The Vodafone Foundation programme combines Vodafone’s M-Pesa mobile money service - which is widely used across sub-Saharan Africa - with travelling clinics and a smartphone app designed for healthcare professionals which enables the tracking of patients in remote areas. The travelling clinics - using a fleet of 4x4 vehicles - provide on-site HIV testing in remote areas as part of a wider effort to provide basic primary healthcare. When people are identified as HIV positive, they are immediately registered with the M-Pesa mobile money service* and receive the M-Pesa funds needed to pay for transportation to a treatment centre. At the same time, their details are recorded - via mobile - on a central database so that their future treatment and care can be planned and recorded. These details can then be recalled in real time by healthcare professionals in the field using a smartphone app produced by the Vodafone Foundation and Vodacom Lesotho.
The Vodafone Foundation Instant Network team have connected three new schools in the Democratic Republic of Congo, with a team from Vodacom Congo and UNHCR. The camps host more than 50,000 refugees who without the programme had limited access to a quality education and internet. Along with refugee students, many who have fled the Central African Republic, are local Congolese children who do not have access to government schools.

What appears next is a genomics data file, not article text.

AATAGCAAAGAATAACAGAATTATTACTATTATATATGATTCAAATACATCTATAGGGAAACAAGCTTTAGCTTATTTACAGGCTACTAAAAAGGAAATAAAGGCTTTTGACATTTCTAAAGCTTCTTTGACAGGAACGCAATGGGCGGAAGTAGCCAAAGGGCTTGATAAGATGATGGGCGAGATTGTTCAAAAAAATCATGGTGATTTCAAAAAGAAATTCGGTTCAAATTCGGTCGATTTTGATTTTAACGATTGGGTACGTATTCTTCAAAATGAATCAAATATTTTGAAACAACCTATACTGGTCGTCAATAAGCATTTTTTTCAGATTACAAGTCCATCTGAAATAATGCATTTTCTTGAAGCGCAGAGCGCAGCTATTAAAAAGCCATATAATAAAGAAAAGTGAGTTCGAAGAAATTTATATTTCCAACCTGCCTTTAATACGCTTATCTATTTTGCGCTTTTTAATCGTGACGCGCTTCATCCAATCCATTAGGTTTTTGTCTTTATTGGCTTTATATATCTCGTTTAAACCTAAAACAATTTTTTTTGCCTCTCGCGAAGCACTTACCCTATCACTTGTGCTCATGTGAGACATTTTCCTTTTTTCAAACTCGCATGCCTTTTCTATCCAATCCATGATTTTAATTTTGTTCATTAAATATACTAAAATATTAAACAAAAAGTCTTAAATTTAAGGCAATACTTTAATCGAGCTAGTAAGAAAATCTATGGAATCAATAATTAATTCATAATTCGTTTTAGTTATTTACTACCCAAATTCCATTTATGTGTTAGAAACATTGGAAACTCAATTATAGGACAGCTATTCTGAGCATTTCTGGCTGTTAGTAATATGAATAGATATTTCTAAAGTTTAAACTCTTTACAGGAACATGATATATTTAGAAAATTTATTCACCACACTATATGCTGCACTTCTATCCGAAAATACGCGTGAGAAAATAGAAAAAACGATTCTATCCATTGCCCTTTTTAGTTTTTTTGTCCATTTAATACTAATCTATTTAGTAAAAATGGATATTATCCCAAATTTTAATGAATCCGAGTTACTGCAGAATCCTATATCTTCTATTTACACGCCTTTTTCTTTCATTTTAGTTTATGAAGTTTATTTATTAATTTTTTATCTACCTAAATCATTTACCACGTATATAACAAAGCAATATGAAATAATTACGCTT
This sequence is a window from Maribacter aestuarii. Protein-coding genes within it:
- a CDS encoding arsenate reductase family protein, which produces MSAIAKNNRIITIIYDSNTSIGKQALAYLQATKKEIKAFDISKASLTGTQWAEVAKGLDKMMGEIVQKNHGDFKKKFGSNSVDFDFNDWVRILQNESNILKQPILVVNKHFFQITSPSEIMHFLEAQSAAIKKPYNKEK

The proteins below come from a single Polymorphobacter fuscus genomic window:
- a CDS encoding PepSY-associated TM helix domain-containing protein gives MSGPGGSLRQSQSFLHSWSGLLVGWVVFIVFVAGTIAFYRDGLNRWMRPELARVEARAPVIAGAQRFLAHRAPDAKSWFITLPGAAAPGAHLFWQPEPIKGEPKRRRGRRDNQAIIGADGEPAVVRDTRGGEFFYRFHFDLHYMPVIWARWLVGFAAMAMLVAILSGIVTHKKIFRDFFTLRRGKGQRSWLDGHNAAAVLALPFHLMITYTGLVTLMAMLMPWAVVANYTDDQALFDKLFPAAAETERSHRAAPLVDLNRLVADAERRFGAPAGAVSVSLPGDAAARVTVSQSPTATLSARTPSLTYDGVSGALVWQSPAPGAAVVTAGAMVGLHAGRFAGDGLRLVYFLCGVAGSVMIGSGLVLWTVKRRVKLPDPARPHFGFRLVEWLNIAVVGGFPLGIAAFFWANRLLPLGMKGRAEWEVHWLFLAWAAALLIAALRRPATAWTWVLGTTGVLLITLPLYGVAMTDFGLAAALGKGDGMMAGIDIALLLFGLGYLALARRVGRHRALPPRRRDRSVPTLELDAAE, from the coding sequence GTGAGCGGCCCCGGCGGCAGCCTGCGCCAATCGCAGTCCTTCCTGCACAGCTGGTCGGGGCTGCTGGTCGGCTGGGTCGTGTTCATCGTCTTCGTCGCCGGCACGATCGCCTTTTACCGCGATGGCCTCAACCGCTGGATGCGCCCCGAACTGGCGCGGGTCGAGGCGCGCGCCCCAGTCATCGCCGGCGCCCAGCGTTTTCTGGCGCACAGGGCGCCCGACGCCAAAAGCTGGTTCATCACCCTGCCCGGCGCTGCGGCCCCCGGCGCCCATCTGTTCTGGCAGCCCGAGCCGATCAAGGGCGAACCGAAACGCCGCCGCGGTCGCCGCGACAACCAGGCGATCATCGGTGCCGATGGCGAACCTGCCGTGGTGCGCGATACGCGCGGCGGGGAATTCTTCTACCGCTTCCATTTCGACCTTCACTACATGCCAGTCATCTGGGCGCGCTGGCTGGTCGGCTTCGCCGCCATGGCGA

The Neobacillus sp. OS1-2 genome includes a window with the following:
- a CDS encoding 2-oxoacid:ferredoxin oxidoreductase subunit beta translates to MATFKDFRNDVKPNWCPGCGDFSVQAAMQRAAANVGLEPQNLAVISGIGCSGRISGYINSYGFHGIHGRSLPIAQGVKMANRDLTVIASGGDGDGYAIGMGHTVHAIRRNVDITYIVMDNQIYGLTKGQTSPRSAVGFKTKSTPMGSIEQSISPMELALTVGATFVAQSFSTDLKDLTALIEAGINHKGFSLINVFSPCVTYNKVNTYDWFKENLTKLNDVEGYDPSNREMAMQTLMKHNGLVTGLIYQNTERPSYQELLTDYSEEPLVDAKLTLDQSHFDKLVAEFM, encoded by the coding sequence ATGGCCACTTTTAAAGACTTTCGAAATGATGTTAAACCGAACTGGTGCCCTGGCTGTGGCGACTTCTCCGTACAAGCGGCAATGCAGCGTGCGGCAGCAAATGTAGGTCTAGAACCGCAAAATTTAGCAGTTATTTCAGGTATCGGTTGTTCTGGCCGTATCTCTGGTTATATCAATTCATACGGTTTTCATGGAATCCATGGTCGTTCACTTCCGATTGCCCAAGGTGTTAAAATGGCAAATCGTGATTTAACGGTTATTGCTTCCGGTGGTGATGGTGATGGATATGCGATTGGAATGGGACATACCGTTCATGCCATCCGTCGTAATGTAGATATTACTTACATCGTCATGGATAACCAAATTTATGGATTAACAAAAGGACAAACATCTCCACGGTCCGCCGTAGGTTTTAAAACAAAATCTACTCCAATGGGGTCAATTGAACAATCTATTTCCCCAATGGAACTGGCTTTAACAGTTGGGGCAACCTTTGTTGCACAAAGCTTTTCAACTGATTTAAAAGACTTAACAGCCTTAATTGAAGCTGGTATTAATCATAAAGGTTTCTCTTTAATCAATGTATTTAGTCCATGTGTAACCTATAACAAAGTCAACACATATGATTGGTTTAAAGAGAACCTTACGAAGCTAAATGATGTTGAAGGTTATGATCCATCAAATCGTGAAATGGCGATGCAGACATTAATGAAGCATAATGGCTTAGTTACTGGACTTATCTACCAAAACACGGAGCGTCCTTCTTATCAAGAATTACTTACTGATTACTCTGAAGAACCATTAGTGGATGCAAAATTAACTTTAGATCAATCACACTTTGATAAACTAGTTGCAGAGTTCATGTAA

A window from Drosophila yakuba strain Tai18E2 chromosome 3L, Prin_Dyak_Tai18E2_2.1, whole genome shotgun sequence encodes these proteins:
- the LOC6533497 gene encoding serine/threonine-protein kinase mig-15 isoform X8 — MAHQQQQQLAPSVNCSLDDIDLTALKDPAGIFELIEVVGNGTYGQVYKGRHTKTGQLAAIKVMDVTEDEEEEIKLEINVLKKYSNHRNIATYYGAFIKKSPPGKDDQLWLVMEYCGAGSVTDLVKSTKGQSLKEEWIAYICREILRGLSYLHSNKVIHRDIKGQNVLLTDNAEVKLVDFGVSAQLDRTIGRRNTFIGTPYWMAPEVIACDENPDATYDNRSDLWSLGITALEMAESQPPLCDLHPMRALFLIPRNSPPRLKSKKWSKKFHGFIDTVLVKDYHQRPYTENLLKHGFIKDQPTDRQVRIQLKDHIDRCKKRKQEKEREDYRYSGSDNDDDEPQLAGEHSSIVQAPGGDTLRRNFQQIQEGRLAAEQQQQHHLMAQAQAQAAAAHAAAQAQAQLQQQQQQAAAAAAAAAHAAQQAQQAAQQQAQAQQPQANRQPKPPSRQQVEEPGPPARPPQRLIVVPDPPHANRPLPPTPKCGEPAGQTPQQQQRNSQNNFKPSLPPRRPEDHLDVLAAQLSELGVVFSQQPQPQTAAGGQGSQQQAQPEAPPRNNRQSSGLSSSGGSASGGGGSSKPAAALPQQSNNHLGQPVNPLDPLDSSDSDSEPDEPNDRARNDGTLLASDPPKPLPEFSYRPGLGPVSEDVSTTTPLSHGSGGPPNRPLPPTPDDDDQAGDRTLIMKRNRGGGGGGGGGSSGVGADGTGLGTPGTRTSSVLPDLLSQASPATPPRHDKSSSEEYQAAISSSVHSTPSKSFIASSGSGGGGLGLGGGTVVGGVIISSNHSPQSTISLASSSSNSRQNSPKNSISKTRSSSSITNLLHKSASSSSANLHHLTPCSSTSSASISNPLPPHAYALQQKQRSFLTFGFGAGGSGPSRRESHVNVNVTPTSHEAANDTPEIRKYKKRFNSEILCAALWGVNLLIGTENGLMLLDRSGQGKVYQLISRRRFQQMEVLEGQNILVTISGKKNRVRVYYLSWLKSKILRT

The schools were entirely funded with the money raised by Vodafone employees took part in Vodafone Land’s End to John O’Groats 2015; a 969 mile bike ride across the UK.
The Vodafone Foundation supported Vodafone Italy following the 6.2 magnitude earthquake which hit central Italy in the early hours of Wednesday 24 August 2016.
The Vodafone Foundation sent two Vodafone volunteers, Davide Camponizzi and Dario Barbieri, to set up two Instant Charge facilities in the first emergency camps set up in the mountainous area in support of those affected by the quakes, and also to support the emergency services. The first Instant Charge was set up in Amatrice, and the second in Arquata.
The Instant Charge was launched earlier this year at Mobile World Congress and allows up to 66 devices to be charged simultaneously at any one time and can be set up in under 10 minutes.
Vodafone Foundation launches ‘Instant Schools for Africa’ to bring advanced educational resources to millions of young Africans.
The Vodafone Foundation and Vodafone announced the launch of one of the largest philanthropic programmes in the Vodafone Foundation’s 25-year history.